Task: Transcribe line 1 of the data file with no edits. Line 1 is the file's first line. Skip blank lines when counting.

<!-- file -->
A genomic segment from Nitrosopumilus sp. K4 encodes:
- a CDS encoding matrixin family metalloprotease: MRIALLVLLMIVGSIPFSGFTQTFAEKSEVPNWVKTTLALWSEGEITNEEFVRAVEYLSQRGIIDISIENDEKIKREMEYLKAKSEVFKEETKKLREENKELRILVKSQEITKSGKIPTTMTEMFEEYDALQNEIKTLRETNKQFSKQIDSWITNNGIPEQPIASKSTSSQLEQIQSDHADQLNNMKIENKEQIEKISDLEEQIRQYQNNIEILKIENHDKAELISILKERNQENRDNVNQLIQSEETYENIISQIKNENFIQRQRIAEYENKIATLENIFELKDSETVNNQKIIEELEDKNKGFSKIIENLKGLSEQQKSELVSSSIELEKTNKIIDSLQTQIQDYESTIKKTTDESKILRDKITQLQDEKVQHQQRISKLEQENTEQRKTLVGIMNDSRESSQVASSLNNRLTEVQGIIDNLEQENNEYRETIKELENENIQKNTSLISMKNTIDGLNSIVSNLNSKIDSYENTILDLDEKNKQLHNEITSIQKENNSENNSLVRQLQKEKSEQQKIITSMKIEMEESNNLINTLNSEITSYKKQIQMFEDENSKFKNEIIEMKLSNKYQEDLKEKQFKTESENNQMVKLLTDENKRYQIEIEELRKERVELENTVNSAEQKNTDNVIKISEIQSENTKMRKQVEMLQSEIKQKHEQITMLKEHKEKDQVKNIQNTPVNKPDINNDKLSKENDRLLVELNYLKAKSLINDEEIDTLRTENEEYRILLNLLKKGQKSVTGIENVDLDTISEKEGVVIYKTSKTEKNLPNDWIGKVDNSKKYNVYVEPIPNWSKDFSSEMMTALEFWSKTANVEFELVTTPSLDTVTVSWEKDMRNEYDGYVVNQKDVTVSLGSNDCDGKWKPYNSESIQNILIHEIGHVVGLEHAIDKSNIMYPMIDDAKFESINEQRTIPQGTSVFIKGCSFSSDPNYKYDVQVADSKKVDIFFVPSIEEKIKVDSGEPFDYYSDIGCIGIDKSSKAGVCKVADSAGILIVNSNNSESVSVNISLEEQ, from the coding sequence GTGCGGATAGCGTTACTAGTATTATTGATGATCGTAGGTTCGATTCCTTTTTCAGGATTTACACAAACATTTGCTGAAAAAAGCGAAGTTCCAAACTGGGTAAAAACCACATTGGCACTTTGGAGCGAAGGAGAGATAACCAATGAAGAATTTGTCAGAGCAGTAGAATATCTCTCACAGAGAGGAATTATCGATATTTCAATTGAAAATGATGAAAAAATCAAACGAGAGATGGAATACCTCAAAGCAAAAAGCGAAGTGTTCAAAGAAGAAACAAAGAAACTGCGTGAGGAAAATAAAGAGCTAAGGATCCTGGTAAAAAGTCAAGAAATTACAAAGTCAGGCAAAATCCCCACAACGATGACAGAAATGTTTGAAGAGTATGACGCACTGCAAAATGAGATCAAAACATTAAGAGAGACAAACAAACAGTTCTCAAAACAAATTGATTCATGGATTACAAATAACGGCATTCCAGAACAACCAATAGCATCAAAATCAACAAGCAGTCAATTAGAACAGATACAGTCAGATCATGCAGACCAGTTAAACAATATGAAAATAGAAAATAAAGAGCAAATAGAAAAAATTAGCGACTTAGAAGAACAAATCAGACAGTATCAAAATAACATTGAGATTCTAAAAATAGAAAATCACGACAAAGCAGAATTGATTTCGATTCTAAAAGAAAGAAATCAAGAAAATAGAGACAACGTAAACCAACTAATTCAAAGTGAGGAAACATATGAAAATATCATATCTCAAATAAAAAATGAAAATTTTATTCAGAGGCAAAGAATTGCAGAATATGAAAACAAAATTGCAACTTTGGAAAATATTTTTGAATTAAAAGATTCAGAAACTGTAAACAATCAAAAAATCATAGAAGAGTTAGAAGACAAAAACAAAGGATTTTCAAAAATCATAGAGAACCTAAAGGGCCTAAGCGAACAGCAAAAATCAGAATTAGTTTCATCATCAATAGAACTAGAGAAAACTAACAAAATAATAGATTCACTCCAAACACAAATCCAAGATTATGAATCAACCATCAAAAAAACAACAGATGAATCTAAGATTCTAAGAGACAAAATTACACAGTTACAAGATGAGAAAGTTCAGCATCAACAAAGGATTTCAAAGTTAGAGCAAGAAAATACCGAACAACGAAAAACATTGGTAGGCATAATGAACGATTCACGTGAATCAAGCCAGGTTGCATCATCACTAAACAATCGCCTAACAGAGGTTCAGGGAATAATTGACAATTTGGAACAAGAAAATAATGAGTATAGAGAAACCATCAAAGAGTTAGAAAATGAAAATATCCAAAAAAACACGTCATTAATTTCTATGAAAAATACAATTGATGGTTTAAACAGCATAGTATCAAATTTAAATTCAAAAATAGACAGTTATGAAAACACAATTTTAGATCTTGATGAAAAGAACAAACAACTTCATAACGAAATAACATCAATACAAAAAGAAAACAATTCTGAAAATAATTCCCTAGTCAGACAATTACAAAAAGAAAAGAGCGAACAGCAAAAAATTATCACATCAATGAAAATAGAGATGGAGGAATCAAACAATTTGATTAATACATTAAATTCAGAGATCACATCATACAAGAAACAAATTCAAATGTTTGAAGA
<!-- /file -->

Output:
A genomic segment from Nitrosopumilus sp. K4 encodes: